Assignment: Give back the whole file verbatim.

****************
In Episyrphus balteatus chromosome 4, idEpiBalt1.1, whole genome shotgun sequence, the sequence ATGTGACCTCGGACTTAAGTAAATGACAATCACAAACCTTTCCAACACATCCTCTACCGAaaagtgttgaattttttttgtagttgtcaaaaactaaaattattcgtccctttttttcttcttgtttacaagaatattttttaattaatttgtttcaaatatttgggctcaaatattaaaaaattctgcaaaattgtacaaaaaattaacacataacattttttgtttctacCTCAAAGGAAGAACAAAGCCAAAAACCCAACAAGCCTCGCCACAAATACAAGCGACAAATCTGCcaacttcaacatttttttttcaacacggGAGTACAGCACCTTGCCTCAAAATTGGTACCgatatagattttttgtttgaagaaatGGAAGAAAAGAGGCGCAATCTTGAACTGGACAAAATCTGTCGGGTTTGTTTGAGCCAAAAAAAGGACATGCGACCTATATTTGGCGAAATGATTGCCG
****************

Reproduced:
In Episyrphus balteatus chromosome 4, idEpiBalt1.1, whole genome shotgun sequence, the sequence ATGTGACCTCGGACTTAAGTAAATGACAATCACAAACCTTTCCAACACATCCTCTACCGAaaagtgttgaattttttttgtagttgtcaaaaactaaaattattcgtccctttttttcttcttgtttacaagaatattttttaattaatttgtttcaaatatttgggctcaaatattaaaaaattctgcaaaattgtacaaaaaattaacacataacattttttgtttctacCTCAAAGGAAGAACAAAGCCAAAAACCCAACAAGCCTCGCCACAAATACAAGCGACAAATCTGCcaacttcaacatttttttttcaacacggGAGTACAGCACCTTGCCTCAAAATTGGTACCgatatagattttttgtttgaagaaatGGAAGAAAAGAGGCGCAATCTTGAACTGGACAAAATCTGTCGGGTTTGTTTGAGCCAAAAAAAGGACATGCGACCTATATTTGGCGAAATGATTGCCG